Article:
Intensity and Interpretation of Competitive State Anxiety: Relationship to Performance and Repressive Coping

Gerald J. Jerome, Jean M. Williams

Research output: Contribution to journalArticle

Abstract

This study examined (a) the predictions of multidimensional anxiety theory, (b) the effect of interpreting anxiety responses as having a debilitative or facultative effect on performance, and (c) the influence of a repressive coping style on the relationship of anxiety to performance in recreational and semi-professional bowlers (N = 158). Regression analyses indicated cognitive intensity had an inverted-U relationship to performance that explained 4.1% of the variance (p <.05). The somatic direction subscale had a positive linear relationship to performance that explained 3.0% of the variance (p <.05). Removing bowlers with a repressive coping style resulted in a stronger and different anxiety-performance relationship. Cognitive intensity kept an inverted-U relationship, but increased the performance variance explained to. 12.6%. Somatic intensity became significant, but with a negative linear relationship that explained 6.1% of performance variance. The findings did not support multi-dimensional anxiety theory and offered only limited support for inclusion of directional interpretation scales.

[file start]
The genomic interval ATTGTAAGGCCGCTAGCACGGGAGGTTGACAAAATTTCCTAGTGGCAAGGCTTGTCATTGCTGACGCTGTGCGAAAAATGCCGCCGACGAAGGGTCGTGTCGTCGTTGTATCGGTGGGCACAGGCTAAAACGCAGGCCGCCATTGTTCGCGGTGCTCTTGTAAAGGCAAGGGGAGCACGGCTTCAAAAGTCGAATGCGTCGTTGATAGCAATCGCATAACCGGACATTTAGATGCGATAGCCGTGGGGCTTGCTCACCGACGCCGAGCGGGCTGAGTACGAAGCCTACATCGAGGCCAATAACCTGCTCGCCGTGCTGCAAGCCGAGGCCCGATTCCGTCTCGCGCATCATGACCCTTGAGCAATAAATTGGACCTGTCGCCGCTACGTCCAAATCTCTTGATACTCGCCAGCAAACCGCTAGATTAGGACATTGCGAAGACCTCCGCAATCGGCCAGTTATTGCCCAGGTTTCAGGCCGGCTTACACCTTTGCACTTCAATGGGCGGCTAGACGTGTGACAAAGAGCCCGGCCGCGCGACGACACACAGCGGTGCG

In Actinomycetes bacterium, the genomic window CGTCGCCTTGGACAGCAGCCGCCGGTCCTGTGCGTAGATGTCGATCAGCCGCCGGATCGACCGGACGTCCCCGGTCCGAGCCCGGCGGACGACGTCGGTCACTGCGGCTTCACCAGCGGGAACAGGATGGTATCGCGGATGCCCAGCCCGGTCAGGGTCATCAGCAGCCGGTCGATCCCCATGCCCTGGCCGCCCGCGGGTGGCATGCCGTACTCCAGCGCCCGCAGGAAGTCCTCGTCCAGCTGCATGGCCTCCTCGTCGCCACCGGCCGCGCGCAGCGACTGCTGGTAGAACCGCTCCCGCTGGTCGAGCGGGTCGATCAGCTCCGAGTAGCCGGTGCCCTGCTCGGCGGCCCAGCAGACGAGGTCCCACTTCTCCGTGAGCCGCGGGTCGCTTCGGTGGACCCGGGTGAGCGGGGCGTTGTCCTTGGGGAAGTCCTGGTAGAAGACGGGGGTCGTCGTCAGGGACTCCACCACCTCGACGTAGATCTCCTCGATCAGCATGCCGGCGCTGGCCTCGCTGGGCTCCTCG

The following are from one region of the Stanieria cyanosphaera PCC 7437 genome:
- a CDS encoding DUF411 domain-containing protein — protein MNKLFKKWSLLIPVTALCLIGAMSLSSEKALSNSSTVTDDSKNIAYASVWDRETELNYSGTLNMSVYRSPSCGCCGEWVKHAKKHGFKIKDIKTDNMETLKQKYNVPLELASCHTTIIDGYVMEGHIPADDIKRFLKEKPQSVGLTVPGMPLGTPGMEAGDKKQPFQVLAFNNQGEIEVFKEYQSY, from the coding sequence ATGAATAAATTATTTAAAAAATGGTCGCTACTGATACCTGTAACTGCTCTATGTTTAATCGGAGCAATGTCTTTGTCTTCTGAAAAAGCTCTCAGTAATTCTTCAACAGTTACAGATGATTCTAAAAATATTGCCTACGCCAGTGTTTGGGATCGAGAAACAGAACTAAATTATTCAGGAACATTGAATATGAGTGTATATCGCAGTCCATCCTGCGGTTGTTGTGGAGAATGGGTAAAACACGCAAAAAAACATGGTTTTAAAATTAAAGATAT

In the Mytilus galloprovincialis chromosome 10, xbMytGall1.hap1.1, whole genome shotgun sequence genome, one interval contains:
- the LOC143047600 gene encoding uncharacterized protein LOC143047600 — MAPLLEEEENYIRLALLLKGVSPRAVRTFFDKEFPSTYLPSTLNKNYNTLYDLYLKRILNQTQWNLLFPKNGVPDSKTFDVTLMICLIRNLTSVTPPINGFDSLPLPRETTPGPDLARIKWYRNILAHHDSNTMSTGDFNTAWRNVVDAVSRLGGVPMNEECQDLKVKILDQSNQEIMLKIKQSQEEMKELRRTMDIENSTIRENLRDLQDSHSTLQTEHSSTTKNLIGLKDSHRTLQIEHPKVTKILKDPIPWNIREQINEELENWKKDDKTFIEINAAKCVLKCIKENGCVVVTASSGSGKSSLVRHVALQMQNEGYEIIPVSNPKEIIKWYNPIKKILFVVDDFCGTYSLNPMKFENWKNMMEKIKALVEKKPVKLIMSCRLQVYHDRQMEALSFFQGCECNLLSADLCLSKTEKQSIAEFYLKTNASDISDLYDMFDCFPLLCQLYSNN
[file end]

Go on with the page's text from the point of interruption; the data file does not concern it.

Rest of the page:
Original languageEnglish (US)
Pages (from-to)236-250
Number of pages15
JournalJournal of Applied Sport Psychology
Volume12
Issue number2
StatePublished - 2000
Externally publishedYes

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ASJC Scopus subject areas

  • Orthopedics and Sports Medicine
  • Physical Therapy, Sports Therapy and Rehabilitation
  • Psychology(all)
  • Applied Psychology

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